KUAKINI, deceased, are requested to present their
accounts to tho undersigned, for settlement.
Honolulu, Dec. 28, 1814. G. P. JUDD.
O na mca aic aku a ine na mea aie mni a pau i ka
wuiwai hooilina o ka Mca Hanohano J. A. KUA
KINI, i ka mea i make c holo mai lakou ia maua e
hooponopono. JOHN II,
Honolulu, Dek. 28, 1844. (tf) G. P. JUDD.
Dissolution of Copartnership.
flllHE Copartnership heretofore existing under
M. the firm of A. JENKINS and C. II. NICH
OLSON, is this dav, by mutual consent, dissolved.
The business of" the late firm will bo settled by
C. II. Nicholson.
Honolulu, January 7th, 1845.
iCJN. B. C. H. NICHOLSON will continue
the DlUPKIiLVG and TAILORING busincsg
at the old stand (opposite the Seaman's Chapel),
where ho will be happy to wait upon his friend
und the public generally. (Jll 3w)
Public C nation.
171 STATE OF FRENCH & GREEN WA Y.--A
The creditors of this Estate aro notified, that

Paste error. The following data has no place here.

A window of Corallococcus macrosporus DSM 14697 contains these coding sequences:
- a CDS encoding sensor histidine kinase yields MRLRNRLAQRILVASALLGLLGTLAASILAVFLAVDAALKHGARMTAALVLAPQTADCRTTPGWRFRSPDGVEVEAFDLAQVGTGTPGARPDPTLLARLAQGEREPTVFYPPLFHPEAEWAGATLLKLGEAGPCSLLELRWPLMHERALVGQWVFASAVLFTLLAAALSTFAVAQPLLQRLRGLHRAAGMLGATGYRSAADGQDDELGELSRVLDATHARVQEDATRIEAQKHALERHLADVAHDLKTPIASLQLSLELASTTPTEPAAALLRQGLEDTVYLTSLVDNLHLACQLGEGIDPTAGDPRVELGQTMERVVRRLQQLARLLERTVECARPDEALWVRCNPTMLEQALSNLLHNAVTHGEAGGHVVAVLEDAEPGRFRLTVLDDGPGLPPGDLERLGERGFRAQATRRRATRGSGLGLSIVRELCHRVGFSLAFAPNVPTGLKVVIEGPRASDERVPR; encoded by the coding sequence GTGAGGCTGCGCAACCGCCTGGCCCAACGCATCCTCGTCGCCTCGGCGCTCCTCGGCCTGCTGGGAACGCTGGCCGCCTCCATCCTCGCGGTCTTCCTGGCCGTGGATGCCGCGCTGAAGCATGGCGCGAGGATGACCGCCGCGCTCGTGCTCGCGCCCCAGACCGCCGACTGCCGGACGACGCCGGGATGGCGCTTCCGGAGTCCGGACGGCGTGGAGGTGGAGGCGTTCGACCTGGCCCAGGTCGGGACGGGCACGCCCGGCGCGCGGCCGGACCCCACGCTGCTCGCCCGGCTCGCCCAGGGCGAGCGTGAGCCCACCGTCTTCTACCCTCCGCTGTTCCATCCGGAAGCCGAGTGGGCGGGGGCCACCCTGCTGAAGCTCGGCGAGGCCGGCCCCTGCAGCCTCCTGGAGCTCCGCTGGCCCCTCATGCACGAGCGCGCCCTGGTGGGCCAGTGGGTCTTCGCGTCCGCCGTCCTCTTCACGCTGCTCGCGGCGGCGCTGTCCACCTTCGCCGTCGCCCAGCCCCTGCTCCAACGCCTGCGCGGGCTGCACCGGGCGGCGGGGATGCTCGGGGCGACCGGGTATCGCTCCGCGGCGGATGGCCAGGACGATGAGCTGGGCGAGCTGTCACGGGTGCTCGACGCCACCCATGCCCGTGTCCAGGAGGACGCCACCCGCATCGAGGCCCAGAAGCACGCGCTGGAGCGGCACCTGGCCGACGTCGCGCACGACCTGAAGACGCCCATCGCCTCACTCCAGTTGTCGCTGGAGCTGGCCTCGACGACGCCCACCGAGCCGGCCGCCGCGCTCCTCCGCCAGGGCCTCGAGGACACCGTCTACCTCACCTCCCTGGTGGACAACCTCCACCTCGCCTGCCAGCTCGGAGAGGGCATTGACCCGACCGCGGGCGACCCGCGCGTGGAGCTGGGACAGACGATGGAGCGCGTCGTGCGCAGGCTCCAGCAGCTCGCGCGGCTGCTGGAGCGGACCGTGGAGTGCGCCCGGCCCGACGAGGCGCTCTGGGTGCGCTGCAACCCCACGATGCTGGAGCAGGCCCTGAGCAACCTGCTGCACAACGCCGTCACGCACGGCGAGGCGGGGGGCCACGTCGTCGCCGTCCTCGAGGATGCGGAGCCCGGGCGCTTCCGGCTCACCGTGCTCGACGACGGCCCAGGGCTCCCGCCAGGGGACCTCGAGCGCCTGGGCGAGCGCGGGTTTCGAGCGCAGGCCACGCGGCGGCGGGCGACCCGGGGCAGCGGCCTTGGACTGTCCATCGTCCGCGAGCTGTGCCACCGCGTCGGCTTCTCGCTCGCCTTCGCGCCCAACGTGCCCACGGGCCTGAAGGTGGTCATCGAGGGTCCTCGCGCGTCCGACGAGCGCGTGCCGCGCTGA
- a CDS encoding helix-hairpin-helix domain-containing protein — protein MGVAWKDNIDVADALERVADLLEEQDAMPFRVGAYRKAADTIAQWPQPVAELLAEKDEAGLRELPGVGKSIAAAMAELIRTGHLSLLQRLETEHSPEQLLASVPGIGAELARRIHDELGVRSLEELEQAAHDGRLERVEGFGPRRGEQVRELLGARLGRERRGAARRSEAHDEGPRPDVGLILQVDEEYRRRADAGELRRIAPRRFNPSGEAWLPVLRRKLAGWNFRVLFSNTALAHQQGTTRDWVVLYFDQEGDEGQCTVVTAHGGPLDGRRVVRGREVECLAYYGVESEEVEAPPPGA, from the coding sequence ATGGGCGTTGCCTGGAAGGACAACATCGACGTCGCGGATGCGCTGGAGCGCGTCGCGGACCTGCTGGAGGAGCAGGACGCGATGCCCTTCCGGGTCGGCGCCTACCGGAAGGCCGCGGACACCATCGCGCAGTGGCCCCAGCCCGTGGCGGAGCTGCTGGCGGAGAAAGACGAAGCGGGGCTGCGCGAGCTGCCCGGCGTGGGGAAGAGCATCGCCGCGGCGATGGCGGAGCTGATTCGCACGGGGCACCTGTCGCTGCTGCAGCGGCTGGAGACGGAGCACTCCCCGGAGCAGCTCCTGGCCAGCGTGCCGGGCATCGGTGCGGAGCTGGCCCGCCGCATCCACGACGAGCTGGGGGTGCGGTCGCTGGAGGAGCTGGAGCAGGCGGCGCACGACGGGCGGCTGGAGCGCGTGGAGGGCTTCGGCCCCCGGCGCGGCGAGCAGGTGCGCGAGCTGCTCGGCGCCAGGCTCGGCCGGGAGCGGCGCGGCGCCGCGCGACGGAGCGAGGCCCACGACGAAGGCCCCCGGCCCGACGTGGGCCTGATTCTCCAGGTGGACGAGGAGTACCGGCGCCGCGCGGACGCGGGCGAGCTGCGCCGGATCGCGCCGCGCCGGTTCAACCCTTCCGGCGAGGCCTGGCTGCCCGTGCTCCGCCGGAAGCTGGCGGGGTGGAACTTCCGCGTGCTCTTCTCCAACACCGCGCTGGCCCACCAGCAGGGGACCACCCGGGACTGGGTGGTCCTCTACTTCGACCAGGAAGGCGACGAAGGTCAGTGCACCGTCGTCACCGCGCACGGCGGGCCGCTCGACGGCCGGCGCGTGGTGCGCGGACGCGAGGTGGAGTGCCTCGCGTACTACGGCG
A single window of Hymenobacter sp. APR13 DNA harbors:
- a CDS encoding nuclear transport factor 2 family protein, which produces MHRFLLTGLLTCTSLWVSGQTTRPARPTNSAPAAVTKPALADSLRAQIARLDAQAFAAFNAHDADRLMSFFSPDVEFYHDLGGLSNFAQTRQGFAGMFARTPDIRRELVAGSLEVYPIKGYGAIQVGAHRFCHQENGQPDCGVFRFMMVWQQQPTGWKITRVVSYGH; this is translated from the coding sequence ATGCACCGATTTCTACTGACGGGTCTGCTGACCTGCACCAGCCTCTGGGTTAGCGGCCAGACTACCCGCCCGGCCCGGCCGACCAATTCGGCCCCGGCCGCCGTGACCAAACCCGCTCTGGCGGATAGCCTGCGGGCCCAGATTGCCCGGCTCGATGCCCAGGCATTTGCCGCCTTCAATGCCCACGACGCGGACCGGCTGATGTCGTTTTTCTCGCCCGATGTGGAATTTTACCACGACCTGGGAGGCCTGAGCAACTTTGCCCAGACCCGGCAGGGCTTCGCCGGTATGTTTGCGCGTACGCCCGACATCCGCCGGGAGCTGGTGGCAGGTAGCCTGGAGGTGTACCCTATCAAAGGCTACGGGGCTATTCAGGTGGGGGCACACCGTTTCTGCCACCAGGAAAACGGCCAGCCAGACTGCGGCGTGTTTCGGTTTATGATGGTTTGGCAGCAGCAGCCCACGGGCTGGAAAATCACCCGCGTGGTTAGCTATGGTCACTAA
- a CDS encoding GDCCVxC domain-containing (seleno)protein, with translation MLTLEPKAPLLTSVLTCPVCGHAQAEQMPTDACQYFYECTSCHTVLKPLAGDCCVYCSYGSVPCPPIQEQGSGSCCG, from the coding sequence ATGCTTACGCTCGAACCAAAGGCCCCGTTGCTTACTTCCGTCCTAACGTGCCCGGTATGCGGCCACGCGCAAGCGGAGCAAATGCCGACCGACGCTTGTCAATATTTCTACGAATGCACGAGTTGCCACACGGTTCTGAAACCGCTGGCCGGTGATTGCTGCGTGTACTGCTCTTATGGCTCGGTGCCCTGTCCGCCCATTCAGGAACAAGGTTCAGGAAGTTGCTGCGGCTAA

the day of final Report, fixed by the Chancellor'
Order, "heretofore published, is 21f. March next, on
which day all clams against said Estate, not pre
sented to the undersigned for settlement, will be
finally nnd forever barred. Claimants on the estate,
must present their claims anew (regardless of former
presentations) to the Committee of Enquiry, or to
tho moetings of creditors heretofore held over said
estate, as tho undersigned is not authorized by tho
Court to hunt up claims against the estate, and
w ill take notice of none not officially addressed to
him. JOHN RICORD,
LitprUutinff .1't of Estate- of Frtnrh 41 firttnuay.
Honolulu, Jan. titii, l?45. 3v